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Articles | Wed 7th Jul, 2021
Last week the High Court handed down its decision in the case of O’Connor v Luton Borough Council  EWHC 1691 (QB).
The Claimant (“C”) was a motorcyclist who sustained serious injuries in September 2016. As she was leaving a petrol station, she lost control of her motorbike and accelerated across the road into the path of an oncoming car. She suffered significant injuries, including a head injury which left her with no recollection of the accident. Her case, based on evidence from a group of motorcyclists whom she had been aiming to join as she pulled out of the petrol station, was that the accident had been caused by the dangerous condition of the road. One of the motorcyclists asserted that as the claimant pulled out, the back wheel of her motorcycle dropped into a pothole in the road close to the kerb, causing the front wheel to rise up and propelling the motorcycle into the path of the car. A few days after the accident, the claimant’s children sent the highway authority photographs of the pothole. The highway authority immediately carried out temporary repairs, with more permanent repairs following in 2017 and 2018. From the photographs, the parties’ experts agreed that the pothole was about 200mm wide, 200-300mm long and 40-50mm deep.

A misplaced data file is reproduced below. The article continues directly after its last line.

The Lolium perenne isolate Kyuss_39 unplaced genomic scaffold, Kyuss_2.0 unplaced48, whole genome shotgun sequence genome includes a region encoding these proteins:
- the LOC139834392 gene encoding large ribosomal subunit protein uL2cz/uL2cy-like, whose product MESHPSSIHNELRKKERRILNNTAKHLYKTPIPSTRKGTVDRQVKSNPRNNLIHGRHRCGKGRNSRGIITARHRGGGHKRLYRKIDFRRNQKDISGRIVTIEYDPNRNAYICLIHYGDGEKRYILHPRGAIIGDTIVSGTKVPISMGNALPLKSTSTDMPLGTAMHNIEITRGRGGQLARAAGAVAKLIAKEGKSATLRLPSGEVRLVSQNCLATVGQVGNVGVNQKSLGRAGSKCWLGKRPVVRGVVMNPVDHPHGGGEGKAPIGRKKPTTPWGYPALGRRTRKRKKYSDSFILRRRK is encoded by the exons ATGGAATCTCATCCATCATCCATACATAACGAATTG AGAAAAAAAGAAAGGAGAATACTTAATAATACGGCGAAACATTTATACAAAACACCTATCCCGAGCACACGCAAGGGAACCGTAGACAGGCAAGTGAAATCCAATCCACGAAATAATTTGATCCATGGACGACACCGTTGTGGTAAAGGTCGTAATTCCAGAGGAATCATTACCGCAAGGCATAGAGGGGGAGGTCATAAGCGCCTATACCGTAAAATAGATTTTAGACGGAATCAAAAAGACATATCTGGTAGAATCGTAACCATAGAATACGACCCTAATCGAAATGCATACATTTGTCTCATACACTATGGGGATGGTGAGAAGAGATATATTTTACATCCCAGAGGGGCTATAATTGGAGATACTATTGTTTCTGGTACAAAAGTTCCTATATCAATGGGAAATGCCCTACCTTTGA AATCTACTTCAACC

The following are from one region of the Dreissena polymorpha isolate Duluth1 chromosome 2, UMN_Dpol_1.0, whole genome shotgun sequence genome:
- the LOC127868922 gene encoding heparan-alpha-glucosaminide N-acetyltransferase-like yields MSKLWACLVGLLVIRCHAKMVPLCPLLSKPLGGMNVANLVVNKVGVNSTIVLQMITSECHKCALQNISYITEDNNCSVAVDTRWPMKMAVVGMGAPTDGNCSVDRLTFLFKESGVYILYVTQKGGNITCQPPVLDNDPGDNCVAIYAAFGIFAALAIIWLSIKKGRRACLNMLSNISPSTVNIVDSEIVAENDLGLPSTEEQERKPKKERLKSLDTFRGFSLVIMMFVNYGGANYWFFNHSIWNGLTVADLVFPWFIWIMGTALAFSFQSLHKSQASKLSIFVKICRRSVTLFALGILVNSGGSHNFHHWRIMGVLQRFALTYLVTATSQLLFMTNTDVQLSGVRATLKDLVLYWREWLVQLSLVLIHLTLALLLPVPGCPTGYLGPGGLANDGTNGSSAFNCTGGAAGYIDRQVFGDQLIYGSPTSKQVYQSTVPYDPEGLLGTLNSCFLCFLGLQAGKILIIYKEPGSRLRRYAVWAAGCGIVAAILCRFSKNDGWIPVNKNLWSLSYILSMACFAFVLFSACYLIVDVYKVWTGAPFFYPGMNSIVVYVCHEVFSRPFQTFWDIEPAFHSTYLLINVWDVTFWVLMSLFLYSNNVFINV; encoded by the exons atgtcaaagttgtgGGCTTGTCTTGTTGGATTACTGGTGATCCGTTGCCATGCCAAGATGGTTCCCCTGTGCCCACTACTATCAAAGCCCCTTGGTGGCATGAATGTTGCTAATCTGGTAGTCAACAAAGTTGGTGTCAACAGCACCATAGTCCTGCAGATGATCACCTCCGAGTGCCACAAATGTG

The central issue was whether it was the pothole which caused the claimant to lose control of her motorcycle and, if it was, whether it rendered the highway dangerous to traffic.
The case came before Martin Spencer J for the trial of the issue of liability. After four days of evidence, including evidence from accident reconstruction experts, motorcycle handling experts and highways engineers, the Court found that C had not ridden over the area of defective paving as suggested by some witnesses.
The Court went on to find that, even had C ridden over the pothole, the defect itself was not dangerous. In coming to that conclusion Martin Spencer J made a number of helpful observations that defendants would do well to bear in mind when defending highways claims:
A copy of the judgment can be found here.
Ian Clarke represented the successful Defendant
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